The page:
In Venezuela, the power is exerted by small, powerful because they are armed and have support from traitors as internal sources) gangs that are scattered all over the country. These can be with or without uniforms. It is very likely there are foreigners with them too, not openly but in the torture/imprisonment facilities. This kind of division offers new perspectives to know where exactly the combat should start. I would dare to say that, once we understood how they operate, it should be much easier to remove them.
Local warlords should have local interests…and local thugs to “attend” such interests, too. With some basic surveillance and taking care of the local snitches, enough information could be collected for some groups to start cooking something decent.
Yes, I am a libertarian. This kind of love for freedom is beyond nationality. That is why the communist world fears it that much and wants to eliminate it so badly.
But I would not like to analyze too much the political aspects this time. It is effectively covered, at least in its main aspects, in other articles.
An update from my wife’s family
I hadn’t written some other articles because I was waiting for my wife’s family to arrive, so I could include personal information they collected from their conversations with other travelers.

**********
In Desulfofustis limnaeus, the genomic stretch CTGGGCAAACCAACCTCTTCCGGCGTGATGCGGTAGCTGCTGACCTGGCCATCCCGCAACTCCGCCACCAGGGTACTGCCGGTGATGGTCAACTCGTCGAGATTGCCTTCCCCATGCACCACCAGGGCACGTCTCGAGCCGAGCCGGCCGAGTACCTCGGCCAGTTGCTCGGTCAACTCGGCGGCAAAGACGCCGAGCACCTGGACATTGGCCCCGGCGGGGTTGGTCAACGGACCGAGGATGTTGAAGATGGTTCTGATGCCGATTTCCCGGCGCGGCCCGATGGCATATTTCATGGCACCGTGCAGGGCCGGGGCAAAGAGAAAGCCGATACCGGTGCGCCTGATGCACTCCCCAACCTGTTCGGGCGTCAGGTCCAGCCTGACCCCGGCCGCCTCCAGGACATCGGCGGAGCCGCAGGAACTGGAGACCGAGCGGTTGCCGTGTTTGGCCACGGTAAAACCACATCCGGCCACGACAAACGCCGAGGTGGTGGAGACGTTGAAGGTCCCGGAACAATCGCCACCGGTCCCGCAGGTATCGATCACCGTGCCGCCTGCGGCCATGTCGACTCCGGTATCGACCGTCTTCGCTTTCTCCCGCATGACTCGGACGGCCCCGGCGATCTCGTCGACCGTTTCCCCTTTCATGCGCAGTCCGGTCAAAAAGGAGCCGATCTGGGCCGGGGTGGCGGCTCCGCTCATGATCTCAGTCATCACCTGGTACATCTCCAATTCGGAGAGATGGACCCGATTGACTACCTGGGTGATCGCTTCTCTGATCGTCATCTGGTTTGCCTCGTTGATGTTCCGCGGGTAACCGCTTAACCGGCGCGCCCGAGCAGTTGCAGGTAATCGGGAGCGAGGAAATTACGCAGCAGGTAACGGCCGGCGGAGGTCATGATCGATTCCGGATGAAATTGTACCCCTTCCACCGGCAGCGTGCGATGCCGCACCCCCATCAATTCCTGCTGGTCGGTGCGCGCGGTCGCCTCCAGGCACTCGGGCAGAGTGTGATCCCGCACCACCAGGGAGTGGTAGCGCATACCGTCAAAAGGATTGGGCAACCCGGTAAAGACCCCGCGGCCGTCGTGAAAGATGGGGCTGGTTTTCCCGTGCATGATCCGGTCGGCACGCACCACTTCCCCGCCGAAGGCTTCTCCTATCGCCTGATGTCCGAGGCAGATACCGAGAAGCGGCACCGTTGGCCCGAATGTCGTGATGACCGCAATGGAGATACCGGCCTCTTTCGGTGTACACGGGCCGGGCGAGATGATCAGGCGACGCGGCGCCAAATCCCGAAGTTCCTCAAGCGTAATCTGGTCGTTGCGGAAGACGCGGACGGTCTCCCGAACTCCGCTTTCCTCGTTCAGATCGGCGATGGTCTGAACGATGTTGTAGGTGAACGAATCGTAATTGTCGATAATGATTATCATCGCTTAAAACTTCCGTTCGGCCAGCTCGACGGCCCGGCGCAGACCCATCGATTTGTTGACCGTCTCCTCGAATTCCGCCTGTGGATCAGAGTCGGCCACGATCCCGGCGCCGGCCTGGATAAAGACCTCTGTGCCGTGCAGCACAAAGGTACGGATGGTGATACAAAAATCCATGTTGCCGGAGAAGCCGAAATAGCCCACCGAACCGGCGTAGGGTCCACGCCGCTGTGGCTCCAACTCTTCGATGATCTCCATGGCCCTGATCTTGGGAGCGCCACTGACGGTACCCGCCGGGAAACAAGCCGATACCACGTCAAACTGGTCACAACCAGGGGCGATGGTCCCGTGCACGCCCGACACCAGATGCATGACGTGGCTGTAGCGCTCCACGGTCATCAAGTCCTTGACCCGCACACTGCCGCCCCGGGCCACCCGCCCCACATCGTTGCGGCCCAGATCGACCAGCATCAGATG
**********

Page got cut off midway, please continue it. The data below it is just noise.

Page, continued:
They made the trip, and the information is outstanding. They confirmed the 18 dead by freezing story in the mountains of Colombia. Being a large family with small children, they received assistance in some of the parts of the trip, even being hosted without charge in a hotel room.
To summarize, this is the general situation: people have to get into a large truck (regular buses are out of the game, there are no tires or spare parts) just to buy some basic staples, at incredible prices that increase every single day. The power grid is working just 4/5 hours a day in most of the country. Sending money is now increasingly difficult. The price of food is such that, even in a foreign currency like dollars, the numbers just don´t match: a dozen eggs is 9$, and one kilo of meat about 13$ depending on the area. Corn flour for our arepas is just found by the 12 kilos package. Rice and pasta, the same. If someone can live with those prices…